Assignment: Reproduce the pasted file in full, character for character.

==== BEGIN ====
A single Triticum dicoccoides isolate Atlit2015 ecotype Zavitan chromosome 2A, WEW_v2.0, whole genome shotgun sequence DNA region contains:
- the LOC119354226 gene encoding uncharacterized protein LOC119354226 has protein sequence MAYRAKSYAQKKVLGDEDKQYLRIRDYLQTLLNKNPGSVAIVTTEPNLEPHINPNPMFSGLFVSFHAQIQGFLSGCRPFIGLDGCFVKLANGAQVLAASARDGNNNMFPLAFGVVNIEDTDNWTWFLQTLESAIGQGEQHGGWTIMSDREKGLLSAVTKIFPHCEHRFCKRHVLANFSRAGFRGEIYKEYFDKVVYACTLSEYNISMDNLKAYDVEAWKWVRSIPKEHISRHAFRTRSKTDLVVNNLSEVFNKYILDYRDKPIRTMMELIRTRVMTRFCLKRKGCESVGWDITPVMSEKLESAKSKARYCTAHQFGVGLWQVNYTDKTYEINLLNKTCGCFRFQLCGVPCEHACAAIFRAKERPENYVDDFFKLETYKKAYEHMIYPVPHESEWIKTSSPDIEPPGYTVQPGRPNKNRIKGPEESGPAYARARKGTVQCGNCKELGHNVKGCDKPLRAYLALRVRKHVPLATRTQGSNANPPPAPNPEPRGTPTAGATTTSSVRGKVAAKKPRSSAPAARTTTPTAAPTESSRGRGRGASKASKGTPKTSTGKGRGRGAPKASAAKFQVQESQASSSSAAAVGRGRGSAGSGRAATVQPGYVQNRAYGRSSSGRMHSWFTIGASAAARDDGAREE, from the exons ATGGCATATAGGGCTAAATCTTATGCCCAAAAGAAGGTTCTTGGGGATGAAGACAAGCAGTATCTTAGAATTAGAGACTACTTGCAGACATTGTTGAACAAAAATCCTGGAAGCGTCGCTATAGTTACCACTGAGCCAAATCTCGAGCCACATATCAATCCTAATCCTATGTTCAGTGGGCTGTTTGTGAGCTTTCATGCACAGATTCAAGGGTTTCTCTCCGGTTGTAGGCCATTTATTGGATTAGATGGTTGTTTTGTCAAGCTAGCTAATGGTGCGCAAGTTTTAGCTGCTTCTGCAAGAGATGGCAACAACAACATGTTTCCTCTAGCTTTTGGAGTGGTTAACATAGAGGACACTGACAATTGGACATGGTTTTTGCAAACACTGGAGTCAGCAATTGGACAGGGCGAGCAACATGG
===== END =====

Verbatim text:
A single Triticum dicoccoides isolate Atlit2015 ecotype Zavitan chromosome 2A, WEW_v2.0, whole genome shotgun sequence DNA region contains:
- the LOC119354226 gene encoding uncharacterized protein LOC119354226 has protein sequence MAYRAKSYAQKKVLGDEDKQYLRIRDYLQTLLNKNPGSVAIVTTEPNLEPHINPNPMFSGLFVSFHAQIQGFLSGCRPFIGLDGCFVKLANGAQVLAASARDGNNNMFPLAFGVVNIEDTDNWTWFLQTLESAIGQGEQHGGWTIMSDREKGLLSAVTKIFPHCEHRFCKRHVLANFSRAGFRGEIYKEYFDKVVYACTLSEYNISMDNLKAYDVEAWKWVRSIPKEHISRHAFRTRSKTDLVVNNLSEVFNKYILDYRDKPIRTMMELIRTRVMTRFCLKRKGCESVGWDITPVMSEKLESAKSKARYCTAHQFGVGLWQVNYTDKTYEINLLNKTCGCFRFQLCGVPCEHACAAIFRAKERPENYVDDFFKLETYKKAYEHMIYPVPHESEWIKTSSPDIEPPGYTVQPGRPNKNRIKGPEESGPAYARARKGTVQCGNCKELGHNVKGCDKPLRAYLALRVRKHVPLATRTQGSNANPPPAPNPEPRGTPTAGATTTSSVRGKVAAKKPRSSAPAARTTTPTAAPTESSRGRGRGASKASKGTPKTSTGKGRGRGAPKASAAKFQVQESQASSSSAAAVGRGRGSAGSGRAATVQPGYVQNRAYGRSSSGRMHSWFTIGASAAARDDGAREE, from the exons ATGGCATATAGGGCTAAATCTTATGCCCAAAAGAAGGTTCTTGGGGATGAAGACAAGCAGTATCTTAGAATTAGAGACTACTTGCAGACATTGTTGAACAAAAATCCTGGAAGCGTCGCTATAGTTACCACTGAGCCAAATCTCGAGCCACATATCAATCCTAATCCTATGTTCAGTGGGCTGTTTGTGAGCTTTCATGCACAGATTCAAGGGTTTCTCTCCGGTTGTAGGCCATTTATTGGATTAGATGGTTGTTTTGTCAAGCTAGCTAATGGTGCGCAAGTTTTAGCTGCTTCTGCAAGAGATGGCAACAACAACATGTTTCCTCTAGCTTTTGGAGTGGTTAACATAGAGGACACTGACAATTGGACATGGTTTTTGCAAACACTGGAGTCAGCAATTGGACAGGGCGAGCAACATGG